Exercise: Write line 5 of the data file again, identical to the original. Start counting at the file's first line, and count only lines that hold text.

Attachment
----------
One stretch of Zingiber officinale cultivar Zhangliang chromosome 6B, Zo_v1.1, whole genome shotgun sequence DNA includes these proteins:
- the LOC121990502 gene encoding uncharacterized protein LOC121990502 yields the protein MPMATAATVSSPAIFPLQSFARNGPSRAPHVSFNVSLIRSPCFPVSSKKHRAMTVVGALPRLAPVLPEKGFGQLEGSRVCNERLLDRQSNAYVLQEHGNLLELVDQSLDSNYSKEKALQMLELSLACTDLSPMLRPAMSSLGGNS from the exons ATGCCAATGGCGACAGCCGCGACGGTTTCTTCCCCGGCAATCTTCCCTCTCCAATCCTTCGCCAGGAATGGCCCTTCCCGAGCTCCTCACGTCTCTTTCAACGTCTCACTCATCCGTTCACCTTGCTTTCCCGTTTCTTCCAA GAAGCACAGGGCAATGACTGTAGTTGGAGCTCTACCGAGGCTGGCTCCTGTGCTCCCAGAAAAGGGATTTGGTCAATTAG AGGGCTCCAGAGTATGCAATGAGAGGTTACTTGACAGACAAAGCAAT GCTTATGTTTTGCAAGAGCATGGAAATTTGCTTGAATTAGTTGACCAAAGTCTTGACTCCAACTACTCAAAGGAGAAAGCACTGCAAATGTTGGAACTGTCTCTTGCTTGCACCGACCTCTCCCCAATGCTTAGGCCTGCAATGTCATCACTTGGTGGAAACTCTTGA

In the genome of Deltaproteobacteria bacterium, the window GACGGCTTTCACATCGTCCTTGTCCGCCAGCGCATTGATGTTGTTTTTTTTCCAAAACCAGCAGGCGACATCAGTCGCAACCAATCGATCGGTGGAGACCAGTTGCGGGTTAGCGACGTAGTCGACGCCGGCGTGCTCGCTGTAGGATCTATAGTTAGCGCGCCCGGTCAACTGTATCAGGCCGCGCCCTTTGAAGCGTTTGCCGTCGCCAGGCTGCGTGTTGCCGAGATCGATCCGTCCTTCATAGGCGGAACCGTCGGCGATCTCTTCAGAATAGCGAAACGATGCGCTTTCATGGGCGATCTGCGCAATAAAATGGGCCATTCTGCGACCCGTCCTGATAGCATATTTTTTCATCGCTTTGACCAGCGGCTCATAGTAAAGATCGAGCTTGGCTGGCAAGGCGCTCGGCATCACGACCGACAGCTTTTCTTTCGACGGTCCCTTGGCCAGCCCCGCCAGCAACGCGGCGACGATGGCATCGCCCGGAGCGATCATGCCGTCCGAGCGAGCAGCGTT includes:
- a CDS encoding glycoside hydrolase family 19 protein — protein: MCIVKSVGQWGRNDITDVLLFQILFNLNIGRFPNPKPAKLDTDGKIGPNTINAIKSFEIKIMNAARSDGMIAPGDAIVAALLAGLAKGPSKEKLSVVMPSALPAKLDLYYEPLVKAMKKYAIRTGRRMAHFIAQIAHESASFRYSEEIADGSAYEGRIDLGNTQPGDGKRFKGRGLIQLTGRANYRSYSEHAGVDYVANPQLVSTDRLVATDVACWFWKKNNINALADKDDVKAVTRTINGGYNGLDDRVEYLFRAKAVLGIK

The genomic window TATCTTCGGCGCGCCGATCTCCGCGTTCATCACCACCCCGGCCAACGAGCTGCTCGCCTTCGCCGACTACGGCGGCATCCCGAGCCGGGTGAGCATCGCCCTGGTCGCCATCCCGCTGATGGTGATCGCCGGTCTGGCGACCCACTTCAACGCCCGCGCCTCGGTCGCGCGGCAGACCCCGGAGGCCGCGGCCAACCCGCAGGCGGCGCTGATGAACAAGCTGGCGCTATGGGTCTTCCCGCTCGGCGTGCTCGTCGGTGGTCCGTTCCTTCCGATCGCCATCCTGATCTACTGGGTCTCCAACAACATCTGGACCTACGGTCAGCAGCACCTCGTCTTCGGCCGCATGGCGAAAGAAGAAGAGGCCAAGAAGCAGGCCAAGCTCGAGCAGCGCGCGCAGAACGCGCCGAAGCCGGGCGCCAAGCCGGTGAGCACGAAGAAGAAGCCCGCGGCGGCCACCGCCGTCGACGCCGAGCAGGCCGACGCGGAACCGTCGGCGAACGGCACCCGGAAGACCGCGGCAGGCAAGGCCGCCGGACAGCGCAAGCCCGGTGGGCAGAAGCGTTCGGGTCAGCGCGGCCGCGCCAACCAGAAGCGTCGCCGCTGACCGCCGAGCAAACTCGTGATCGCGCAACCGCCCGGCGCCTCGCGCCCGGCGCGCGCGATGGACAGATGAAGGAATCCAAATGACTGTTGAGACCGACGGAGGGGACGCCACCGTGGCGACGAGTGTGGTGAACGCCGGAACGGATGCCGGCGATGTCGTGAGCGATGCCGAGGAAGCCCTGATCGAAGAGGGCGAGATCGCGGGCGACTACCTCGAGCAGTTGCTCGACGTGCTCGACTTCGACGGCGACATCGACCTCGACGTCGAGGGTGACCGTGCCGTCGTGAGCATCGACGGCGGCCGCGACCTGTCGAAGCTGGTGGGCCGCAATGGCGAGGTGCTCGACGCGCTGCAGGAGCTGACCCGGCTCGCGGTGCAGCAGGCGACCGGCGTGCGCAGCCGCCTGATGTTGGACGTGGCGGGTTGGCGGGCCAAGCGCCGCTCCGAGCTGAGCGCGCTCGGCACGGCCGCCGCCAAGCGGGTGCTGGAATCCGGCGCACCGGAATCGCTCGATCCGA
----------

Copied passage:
The genomic window TATCTTCGGCGCGCCGATCTCCGCGTTCATCACCACCCCGGCCAACGAGCTGCTCGCCTTCGCCGACTACGGCGGCATCCCGAGCCGGGTGAGCATCGCCCTGGTCGCCATCCCGCTGATGGTGATCGCCGGTCTGGCGACCCACTTCAACGCCCGCGCCTCGGTCGCGCGGCAGACCCCGGAGGCCGCGGCCAACCCGCAGGCGGCGCTGATGAACAAGCTGGCGCTATGGGTCTTCCCGCTCGGCGTGCTCGTCGGTGGTCCGTTCCTTCCGATCGCCATCCTGATCTACTGGGTCTCCAACAACATCTGGACCTACGGTCAGCAGCACCTCGTCTTCGGCCGCATGGCGAAAGAAGAAGAGGCCAAGAAGCAGGCCAAGCTCGAGCAGCGCGCGCAGAACGCGCCGAAGCCGGGCGCCAAGCCGGTGAGCACGAAGAAGAAGCCCGCGGCGGCCACCGCCGTCGACGCCGAGCAGGCCGACGCGGAACCGTCGGCGAACGGCACCCGGAAGACCGCGGCAGGCAAGGCCGCCGGACAGCGCAAGCCCGGTGGGCAGAAGCGTTCGGGTCAGCGCGGCCGCGCCAACCAGAAGCGTCGCCGCTGACCGCCGAGCAAACTCGTGATCGCGCAACCGCCCGGCGCCTCGCGCCCGGCGCGCGCGATGGACAGATGAAGGAATCCAAATGACTGTTGAGACCGACGGAGGGGACGCCACCGTGGCGACGAGTGTGGTGAACGCCGGAACGGATGCCGGCGATGTCGTGAGCGATGCCGAGGAAGCCCTGATCGAAGAGGGCGAGATCGCGGGCGACTACCTCGAGCAGTTGCTCGACGTGCTCGACTTCGACGGCGACATCGACCTCGACGTCGAGGGTGACCGTGCCGTCGTGAGCATCGACGGCGGCCGCGACCTGTCGAAGCTGGTGGGCCGCAATGGCGAGGTGCTCGACGCGCTGCAGGAGCTGACCCGGCTCGCGGTGCAGCAGGCGACCGGCGTGCGCAGCCGCCTGATGTTGGACGTGGCGGGTTGGCGGGCCAAGCGCCGCTCCGAGCTGAGCGCGCTCGGCACGGCCGCCGCCAAGCGGGTGCTGGAATCCGGCGCACCGGAATCGCTCGATCCGA